…Carmen Castillo, daughter of the former rector of the Universidad Catolica, lived at the heart of the MIR throughout much of her young adulthood, an involvement that embraced not only her political affiliation, but also her social group of friends, lovers, and family. She reveals that her entry into revolutionary life at seventeen was primarily an infatuation with “la belleza del compromiso,” the beauty of political commitment and obedience to those who embodied it. Thus she first turned to Beatriz Allende, daughter of the future president, and was fascinated by the young woman’s refusal to conform to the norms of seductive femininity, insisting instead upon maintaining a serious mien that befitted her role as member of a guerrilla organization. Castillo’s response to this example was to obey “la Tati:” “[m]e fascinaba su saber y su rigor, gustaba de obedecerle sin cuestionar, me plegaba a sus ordenes, buena alumna”/ I was fascinated by her knowledge and inner strength; I enjoyed obeying her without question; I followed her orders like a good student (vuelo 115). Castillo joined Allende’s revolutionary group, serving as go-between (“buzon”) with militants in Bolivia, and repeating that she must fight unto death (“luchar hasta morir”).

As Castillo fell in love with Beatriz’s cousin, Andres Pascual, who gave her a theory of revolution to interpret her practice, she entered into the leadership circle of MIR, married this Allende and had a daughter, Camila. When soon after she fell in love with Miguel Enriquez, she abandoned her flamboyant style (“good-bye to mini-skirts,” she announces) to embody the simplicity of a serious revolutionary, following the wishes of her new com-panero: “me sentia alegre, descubria el gozo de obedecer a las exigencias del hombre amado”/ I was happy; I found the joy of obeying the demands of the man I loved (vuelo 120).

[quotes from El vuelo de la memoria, by Carmen Castillo and Monica Echeverria. Santiago-Paris. Santiago: LOM, 2002]

While the MIR – which officially rejected electoralism – was well to the left of the Popular Unity government, it was not opposed to it, but rather maintained a position of critical support. For example, one of the former MIRistas interviewed by Castillo recounts how in 1970 the group temporarily called off all its actions in order to not hurt the Allende’s chances at the polls. During the election campaign the Popular Unity candidate’s own security corps was provided by the MIR, as the police could not be trusted and the groups own intelligence operatives inside the military and the right had warned them of plots against Allende’s life. In fact Castillo tells us how some of Allende’s MIRista bodyguards were being sought by police at the same time as they guarded him. Little surprise that following his victory the new socialist president would pass an amnesty for all members of the organization.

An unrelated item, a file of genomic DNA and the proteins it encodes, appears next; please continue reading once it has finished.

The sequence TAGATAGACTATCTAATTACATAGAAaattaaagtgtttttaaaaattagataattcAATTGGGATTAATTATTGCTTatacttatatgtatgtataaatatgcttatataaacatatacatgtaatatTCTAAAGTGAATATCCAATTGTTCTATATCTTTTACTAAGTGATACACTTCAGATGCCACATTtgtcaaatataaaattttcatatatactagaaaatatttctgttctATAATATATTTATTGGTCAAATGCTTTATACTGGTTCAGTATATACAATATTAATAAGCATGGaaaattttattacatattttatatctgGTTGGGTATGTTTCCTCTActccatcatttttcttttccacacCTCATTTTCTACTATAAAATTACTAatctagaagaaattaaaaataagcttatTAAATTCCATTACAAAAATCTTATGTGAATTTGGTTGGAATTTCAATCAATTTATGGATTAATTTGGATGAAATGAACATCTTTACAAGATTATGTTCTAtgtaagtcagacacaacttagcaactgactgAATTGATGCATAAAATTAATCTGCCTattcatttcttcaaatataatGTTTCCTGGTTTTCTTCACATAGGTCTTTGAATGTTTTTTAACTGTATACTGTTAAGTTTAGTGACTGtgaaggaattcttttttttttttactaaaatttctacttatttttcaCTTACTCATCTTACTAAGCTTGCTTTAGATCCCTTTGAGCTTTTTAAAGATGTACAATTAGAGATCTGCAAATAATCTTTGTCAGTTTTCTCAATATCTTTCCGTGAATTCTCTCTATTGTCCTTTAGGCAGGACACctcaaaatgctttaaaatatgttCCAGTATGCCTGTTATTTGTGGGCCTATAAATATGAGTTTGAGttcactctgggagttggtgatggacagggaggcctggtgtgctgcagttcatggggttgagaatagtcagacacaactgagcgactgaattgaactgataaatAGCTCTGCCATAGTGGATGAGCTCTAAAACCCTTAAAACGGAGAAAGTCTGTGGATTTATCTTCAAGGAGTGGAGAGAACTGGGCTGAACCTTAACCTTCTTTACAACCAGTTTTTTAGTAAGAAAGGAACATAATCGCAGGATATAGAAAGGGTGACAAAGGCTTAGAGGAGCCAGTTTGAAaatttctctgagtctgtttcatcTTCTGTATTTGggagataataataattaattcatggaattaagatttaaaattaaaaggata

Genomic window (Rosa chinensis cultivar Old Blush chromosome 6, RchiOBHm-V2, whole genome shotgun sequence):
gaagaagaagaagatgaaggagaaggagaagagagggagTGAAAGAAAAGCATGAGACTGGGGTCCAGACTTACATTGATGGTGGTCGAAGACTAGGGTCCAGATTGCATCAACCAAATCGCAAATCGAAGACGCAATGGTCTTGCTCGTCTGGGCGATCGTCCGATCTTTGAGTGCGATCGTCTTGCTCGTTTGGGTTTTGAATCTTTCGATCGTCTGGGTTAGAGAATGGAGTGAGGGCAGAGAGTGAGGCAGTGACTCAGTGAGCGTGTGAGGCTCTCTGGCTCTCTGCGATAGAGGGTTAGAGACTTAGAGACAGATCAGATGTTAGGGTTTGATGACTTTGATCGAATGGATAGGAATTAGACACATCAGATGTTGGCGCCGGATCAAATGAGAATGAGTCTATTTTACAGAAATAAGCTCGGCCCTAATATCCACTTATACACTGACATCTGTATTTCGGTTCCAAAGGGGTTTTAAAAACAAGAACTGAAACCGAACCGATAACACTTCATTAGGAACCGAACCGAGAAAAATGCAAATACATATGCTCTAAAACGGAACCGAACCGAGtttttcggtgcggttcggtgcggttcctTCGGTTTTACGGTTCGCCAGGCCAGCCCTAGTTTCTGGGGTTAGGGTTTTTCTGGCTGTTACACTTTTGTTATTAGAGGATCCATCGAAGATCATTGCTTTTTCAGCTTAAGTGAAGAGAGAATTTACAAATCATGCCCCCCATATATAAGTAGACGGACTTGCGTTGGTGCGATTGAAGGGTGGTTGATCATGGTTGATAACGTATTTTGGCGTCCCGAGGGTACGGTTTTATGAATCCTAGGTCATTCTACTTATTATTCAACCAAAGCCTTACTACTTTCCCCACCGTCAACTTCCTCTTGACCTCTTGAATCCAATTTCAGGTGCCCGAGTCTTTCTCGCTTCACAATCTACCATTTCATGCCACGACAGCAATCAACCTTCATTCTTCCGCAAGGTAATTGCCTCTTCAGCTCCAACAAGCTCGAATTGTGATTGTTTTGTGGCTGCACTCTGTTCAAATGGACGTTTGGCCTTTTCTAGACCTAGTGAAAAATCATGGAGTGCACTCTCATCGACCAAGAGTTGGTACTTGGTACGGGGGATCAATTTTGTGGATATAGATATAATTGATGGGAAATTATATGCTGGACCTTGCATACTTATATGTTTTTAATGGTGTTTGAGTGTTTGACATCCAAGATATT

The MIR’s chief criticism of Allende was that in opting for a “constitutional”, legal and peaceful road to socialism, the new government was too intent in currying favour with the middle class, which meant sabotaging the radical workers’ and peasants’ movements and relying on the army to remain neutral and play its “traditional” role as protector of the State. The MIR, the only left-wing party to not officially participate in the Popular Unity government, advocated the creation of dual power structures as a step towards setting up a workers State. Rodriguez and other MIR leaders argued that that instead of relying on the army to protect it the government’s only chance lay in arming and empowering the grassroots organizations of the working class while democratizing the armed forces, removing power from the anti-communist officer corps.

As an example of how far Allende was willing to go to placate his ruling class enemies, in 1971 when the MIR published its programme regarding the army and police forces in its newspaper El Rebelde, the Popular Unity government had all copies of the paper seized and laid charges against the programme’s author. A sad sign of where things were at, all the more so as the last two point in the MIR’s “scandalous” programme were that soldiers and police should “disobey officers calling for a coup” and “join with the people in their struggle against the capitalist class.” (see Chile the State and Revolution, pages 193-4)

The MIR’s criticisms were proven right on September 11th 1973, when the armed forces rebelled against the left-wing government, murdering Allende and bringing to power a military junta under the leadership of Augusto Pinochet – ironically, a man Allende had trusted to be his eyes and ears within the armed forces.

Castillo gives us a glimpse of what it was like to be a revolutionary on that day: the MIR sent word to Allende in the Moneda (presidential palace) offering to rescue him, but the president – “mindful of the power of symbols” – refused, even though he knew it would mean his death. Instead, Allende sent word back to the MIR, telling his left-wing critics that it was up to them to “continue the fight”.

At first, comrades helped mount barricades in the working class neighbourhoods of Santiago, despite the order to go underground. The initial feeling was that this was where the people were making their stand, and that this was the proper place for revolutionaries. But by the end of the day it seemed that the army had crushed this resistance, and as night fell the entire organization went underground.